Introducing Credit Default Swap Data


ORTEX believes that data empowers investors to make informed investment and trading decisions, which is why we work continuously to add more and more datasets to our platform. Following the recent addition of Index Rebalance Predictions, we are introducing another dataset that provides a different perspective on a company’s financial condition: Credit Default Swaps (CDSs). 

What are CDSs?

CDSs were created nearly three decades ago as a way for credit investors to manage credit risk. These derivatives, which primarily trade over-the-counter (OTC), allow counter parties to transfer risk, allowing the buyer to essentially purchase protection from an adverse credit event (such as a default) that may occur. Since CDSs are structured with ongoing premium payments, they are often compared to insurance products.

If the specified credit event occurs, the CDS seller will compensate the buyer. There are different types of credit events that can trigger the payout. Like many OTC derivatives, these contracts are customized and negotiated based on each party’s specific needs. CDSs became more prominent after playing a role in the 2008 financial crisis, as many bearish investors utilized them as vehicles to successfully speculate on the collapse of the subprime mortgage industry.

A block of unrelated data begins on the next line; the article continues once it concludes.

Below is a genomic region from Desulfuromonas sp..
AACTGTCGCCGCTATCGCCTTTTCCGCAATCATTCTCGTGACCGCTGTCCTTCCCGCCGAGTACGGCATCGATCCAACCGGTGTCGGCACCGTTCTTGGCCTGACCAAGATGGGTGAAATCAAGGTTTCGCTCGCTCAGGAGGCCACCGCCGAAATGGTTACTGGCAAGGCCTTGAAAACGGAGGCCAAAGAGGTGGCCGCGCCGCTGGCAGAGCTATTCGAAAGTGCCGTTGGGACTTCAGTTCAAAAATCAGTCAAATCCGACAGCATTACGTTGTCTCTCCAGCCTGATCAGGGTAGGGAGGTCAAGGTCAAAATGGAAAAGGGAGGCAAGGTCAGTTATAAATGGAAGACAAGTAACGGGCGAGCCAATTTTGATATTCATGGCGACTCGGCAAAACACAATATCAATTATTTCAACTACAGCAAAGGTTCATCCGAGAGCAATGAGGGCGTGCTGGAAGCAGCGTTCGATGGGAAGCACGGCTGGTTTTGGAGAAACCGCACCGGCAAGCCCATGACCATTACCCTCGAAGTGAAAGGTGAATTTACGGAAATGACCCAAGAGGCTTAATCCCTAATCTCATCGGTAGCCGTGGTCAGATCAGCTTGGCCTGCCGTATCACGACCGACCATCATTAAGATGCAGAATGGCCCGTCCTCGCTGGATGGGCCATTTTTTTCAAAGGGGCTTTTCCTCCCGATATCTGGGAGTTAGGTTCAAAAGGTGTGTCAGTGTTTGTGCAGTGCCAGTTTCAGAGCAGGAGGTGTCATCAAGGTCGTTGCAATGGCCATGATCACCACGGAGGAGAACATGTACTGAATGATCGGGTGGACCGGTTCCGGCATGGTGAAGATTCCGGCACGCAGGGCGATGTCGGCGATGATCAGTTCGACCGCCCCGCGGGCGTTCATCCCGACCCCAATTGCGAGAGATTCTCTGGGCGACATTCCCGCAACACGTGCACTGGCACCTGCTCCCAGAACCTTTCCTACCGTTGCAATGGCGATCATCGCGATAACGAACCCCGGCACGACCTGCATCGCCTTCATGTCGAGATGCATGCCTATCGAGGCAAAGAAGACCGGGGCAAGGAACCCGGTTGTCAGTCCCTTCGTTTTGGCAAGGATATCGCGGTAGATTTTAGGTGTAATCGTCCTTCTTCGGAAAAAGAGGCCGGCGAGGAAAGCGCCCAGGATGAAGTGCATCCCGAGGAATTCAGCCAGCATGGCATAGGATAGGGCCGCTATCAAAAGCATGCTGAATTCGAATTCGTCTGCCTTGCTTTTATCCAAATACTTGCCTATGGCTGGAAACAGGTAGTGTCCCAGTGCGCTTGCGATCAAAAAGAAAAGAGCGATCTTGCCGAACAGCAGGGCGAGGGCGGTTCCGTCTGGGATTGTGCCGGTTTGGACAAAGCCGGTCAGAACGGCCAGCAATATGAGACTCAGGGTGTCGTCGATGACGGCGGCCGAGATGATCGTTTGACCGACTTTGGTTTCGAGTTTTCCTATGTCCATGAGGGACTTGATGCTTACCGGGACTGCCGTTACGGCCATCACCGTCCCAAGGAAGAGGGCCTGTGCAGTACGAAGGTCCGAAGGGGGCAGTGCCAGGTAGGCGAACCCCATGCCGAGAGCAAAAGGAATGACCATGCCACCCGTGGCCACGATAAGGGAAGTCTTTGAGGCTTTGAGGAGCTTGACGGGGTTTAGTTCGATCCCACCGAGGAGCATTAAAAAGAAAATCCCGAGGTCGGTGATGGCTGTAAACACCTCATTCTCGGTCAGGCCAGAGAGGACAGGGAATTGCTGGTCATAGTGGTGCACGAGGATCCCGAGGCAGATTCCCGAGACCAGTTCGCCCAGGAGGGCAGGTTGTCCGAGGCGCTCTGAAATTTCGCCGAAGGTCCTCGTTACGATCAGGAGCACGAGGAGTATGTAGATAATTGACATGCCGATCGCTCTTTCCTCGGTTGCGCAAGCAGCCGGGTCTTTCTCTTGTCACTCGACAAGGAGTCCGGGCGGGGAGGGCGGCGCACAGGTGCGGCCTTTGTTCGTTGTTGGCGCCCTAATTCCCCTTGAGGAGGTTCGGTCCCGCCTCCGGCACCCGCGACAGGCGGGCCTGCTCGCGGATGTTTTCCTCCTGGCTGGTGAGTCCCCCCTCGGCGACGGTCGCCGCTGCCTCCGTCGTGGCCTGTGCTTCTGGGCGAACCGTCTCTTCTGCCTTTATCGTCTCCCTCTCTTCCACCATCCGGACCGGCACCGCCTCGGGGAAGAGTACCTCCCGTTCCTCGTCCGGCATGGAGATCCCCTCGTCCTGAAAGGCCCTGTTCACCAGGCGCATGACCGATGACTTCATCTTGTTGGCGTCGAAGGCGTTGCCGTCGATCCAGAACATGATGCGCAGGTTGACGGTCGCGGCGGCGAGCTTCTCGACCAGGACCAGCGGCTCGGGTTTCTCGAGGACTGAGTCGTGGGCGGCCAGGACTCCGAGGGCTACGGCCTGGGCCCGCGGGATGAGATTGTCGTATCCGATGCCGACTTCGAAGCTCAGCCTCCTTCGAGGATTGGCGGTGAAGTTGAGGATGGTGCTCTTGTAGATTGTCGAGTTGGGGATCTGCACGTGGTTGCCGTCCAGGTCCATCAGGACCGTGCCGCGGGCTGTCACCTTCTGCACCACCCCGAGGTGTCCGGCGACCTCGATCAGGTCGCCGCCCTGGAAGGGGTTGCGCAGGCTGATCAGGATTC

CDSs represent the vast majority of all credit derivatives – by far. The notional amounts of credit derivatives in the second quarter of 2022 was $4 trillion, according to the U.S. Comptroller of the Currency, with CDSs comprising $3.36 trillion of that total.

CDS data for AAPL

How can I use CDS data?

While CDSs are most relevant to credit investors, the data can be useful for a broad range of investors. The credit market is generally known to be more sophisticated than the equity market when it comes to pricing in risk, so CDS pricing can be informative in assessing a company’s risk profile.

That’s especially true for any company that carries a lot of debt, which can be an important consideration for equity investors since creditors have a higher claim on company assets in the event of financial distress. CDS pricing data and trends are meaningful market signals that can offer another perspective on company fundamentals. 

For example, rising CDS prices show that the market is becoming more concerned about a company’s ability to meet its debt obligations. That information can be triangulated with other data points, such as interest coverage ratios or debt-to-equity ratios, among others, as part of a comprehensive investment analysis.

Studies have shown that changes in CDS spreads can be predictive for short-term stock returns. For instance, a sharp increase in the spread between short-term and long-term CDS prices can potentially indicate future credit deterioration that is not being reflected in current stock prices. Spreads can widen for a number of reasons, including macroeconomic and company-specific factors.

CDS data can be found in a brand new primary module as well as under the new CDS tab when looking at a stock on ORTEX.


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